The latest fight in the sociobiology territories is over proto-sociobiologist Bill Hamilton, who personally held a fairly repellent set of views on eugenics, advocating aggressive pruning of the gene tree.

The Bill Hamilton affair is great fuel for the Gould/Lewontin vs. Dawkins/Wilson debate over most everything, but it throws a lot of noise into the argument, since there’s no necessary connection between Hamilton’s eugenicism and his presmuably more influential sociobiology work.

But I tend against the Dawkins/Wilson stance anyway, so here’s what struck me the most:

[Hamilton] decided in his 20s that genocide was partly a response to the spectacle of a competing tribe’s population growing. He believed that differential birth rates between groups would lead inevitably to massacres like those in Rwanda or Kosovo.

It’s not patently offensive like much of what surrounds it, but it’s more insidious. Sociobiology is often accused of fatalism, which people like Wilson deny, but if Hamilton believed that, it gives his adherents much license to treat savagery and genocide as unavoidable, and thus, something that it is futile to fight against. Napoleon Chagnon got at the same thing when he painted the yanomami (i.e., primitive society) as intrinsically violent.

This point has been made by many, many anti-sociobiologists over the years, but many of them go on to accuse the sociobiologists of racism, sexism, and complicity in all sorts of bestial acts. I don’t know that it’s quite true. It’s one thing to advocate indifference to genocide, and another to advocate a point of view that lends support to indifference to genocide. I’ve known too many people who wore the “hopeless cause” badge as a matter of pride.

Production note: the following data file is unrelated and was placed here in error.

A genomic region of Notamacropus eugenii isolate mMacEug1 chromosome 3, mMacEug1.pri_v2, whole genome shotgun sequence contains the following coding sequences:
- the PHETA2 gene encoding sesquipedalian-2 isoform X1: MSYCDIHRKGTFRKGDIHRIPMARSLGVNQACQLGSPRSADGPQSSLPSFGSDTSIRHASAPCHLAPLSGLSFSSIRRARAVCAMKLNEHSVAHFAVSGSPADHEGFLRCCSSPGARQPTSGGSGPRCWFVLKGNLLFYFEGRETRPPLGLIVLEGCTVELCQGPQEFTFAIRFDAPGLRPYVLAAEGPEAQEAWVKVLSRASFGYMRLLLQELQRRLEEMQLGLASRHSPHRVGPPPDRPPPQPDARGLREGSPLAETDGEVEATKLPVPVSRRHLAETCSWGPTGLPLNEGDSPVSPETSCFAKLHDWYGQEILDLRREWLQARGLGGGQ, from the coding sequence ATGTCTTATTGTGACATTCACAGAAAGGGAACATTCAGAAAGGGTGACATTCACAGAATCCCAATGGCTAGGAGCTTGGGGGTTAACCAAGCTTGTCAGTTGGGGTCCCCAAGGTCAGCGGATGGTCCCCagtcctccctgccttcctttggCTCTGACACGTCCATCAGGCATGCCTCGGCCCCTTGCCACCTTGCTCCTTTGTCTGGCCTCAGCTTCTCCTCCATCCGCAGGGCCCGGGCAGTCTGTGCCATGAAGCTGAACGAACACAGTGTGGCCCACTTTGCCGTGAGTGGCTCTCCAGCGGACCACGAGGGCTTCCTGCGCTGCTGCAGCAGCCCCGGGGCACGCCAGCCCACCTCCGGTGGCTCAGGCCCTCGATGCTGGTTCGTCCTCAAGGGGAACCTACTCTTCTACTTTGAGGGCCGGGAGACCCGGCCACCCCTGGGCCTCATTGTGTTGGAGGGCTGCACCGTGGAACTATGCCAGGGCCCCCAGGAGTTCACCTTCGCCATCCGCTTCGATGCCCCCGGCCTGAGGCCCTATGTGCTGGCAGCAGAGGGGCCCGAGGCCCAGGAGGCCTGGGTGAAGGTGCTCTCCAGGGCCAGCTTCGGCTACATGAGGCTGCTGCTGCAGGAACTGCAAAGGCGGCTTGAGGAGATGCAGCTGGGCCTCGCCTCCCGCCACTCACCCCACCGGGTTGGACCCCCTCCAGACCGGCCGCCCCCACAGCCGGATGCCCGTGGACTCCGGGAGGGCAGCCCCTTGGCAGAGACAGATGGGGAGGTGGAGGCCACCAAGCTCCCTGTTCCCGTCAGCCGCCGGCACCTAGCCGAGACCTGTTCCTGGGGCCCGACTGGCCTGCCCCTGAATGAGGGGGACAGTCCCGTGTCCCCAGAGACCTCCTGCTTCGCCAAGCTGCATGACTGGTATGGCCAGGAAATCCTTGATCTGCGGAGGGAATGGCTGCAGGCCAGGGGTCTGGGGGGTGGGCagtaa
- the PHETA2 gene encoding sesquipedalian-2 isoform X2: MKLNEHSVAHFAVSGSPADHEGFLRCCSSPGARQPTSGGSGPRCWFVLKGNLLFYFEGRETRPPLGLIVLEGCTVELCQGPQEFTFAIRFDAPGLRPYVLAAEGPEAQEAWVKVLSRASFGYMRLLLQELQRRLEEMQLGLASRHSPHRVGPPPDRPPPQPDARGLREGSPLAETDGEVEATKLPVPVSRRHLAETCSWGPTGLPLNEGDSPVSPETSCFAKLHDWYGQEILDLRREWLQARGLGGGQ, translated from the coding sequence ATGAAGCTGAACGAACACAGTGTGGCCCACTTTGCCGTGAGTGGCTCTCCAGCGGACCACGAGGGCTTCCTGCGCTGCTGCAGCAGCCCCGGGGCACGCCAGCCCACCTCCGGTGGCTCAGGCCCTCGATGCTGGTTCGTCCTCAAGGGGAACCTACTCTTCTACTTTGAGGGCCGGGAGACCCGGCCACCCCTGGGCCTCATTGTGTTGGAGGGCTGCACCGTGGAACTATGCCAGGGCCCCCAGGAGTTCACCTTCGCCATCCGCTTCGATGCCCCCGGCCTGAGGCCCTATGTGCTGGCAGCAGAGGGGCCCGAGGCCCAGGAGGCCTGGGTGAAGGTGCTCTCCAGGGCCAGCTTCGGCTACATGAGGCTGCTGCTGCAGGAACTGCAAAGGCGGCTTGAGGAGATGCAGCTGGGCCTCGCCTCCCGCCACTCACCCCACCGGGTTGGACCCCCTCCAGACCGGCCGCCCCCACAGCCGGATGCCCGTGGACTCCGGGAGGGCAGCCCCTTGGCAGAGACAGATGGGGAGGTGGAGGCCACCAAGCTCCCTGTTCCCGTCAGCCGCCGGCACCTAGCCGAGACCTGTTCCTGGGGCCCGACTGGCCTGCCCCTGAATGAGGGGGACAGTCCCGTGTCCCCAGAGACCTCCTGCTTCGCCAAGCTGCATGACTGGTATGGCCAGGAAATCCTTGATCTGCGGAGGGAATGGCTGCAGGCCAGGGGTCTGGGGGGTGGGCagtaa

But the claim of inevitability makes it very tempting to shred Hamilton, Chagnon, and whoever else for lending support to views that they may not have had. This constitutes the noise in the argument. Most of them wouldn’t say if they did.

Fortunately, claims of inevitability of well near anything have never stood up very well. For a less loaded example, take a look at Dawkins’s imitation of E.M. Cioran:

The universe we observe has precisely the properties we should expect if there is, at bottom, no design, no purpose, no evil and no good, nothing but blind, pitiless indifference.

River Out of Eden, p. 133

It’s not morally damnable, but it’s hardly scientific. Whether or not Hamilton gave away the secret reprehensible agenda, sociobiology will survive his eugencist beliefs, which will be labeled incidental. The point of weakness remains their fatalism.